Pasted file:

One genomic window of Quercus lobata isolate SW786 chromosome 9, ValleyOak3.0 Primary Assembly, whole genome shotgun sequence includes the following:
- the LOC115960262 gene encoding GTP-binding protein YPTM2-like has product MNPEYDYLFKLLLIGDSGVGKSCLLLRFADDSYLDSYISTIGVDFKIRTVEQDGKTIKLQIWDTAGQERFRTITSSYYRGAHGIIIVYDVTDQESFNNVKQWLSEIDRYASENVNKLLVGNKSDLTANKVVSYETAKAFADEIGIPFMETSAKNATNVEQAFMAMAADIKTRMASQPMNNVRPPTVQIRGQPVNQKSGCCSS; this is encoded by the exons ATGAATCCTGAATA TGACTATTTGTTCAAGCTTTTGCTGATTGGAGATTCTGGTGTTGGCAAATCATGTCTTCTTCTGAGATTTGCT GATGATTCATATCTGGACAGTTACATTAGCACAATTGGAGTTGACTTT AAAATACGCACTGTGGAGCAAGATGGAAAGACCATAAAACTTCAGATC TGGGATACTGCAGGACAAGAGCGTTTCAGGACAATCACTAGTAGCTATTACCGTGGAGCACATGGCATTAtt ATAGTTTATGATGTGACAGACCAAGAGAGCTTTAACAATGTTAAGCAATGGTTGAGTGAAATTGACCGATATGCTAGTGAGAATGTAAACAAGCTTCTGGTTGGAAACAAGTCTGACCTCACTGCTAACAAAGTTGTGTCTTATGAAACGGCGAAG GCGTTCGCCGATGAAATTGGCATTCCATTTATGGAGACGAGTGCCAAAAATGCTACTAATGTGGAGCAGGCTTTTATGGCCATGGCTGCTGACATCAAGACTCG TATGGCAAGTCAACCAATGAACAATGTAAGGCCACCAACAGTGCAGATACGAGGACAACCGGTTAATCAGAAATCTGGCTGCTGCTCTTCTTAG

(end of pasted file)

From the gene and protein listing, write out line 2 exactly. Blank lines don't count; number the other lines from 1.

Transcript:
- the LOC115960262 gene encoding GTP-binding protein YPTM2-like has product MNPEYDYLFKLLLIGDSGVGKSCLLLRFADDSYLDSYISTIGVDFKIRTVEQDGKTIKLQIWDTAGQERFRTITSSYYRGAHGIIIVYDVTDQESFNNVKQWLSEIDRYASENVNKLLVGNKSDLTANKVVSYETAKAFADEIGIPFMETSAKNATNVEQAFMAMAADIKTRMASQPMNNVRPPTVQIRGQPVNQKSGCCSS; this is encoded by the exons ATGAATCCTGAATA TGACTATTTGTTCAAGCTTTTGCTGATTGGAGATTCTGGTGTTGGCAAATCATGTCTTCTTCTGAGATTTGCT GATGATTCATATCTGGACAGTTACATTAGCACAATTGGAGTTGACTTT AAAATACGCACTGTGGAGCAAGATGGAAAGACCATAAAACTTCAGATC TGGGATACTGCAGGACAAGAGCGTTTCAGGACAATCACTAGTAGCTATTACCGTGGAGCACATGGCATTAtt ATAGTTTATGATGTGACAGACCAAGAGAGCTTTAACAATGTTAAGCAATGGTTGAGTGAAATTGACCGATATGCTAGTGAGAATGTAAACAAGCTTCTGGTTGGAAACAAGTCTGACCTCACTGCTAACAAAGTTGTGTCTTATGAAACGGCGAAG GCGTTCGCCGATGAAATTGGCATTCCATTTATGGAGACGAGTGCCAAAAATGCTACTAATGTGGAGCAGGCTTTTATGGCCATGGCTGCTGACATCAAGACTCG TATGGCAAGTCAACCAATGAACAATGTAAGGCCACCAACAGTGCAGATACGAGGACAACCGGTTAATCAGAAATCTGGCTGCTGCTCTTCTTAG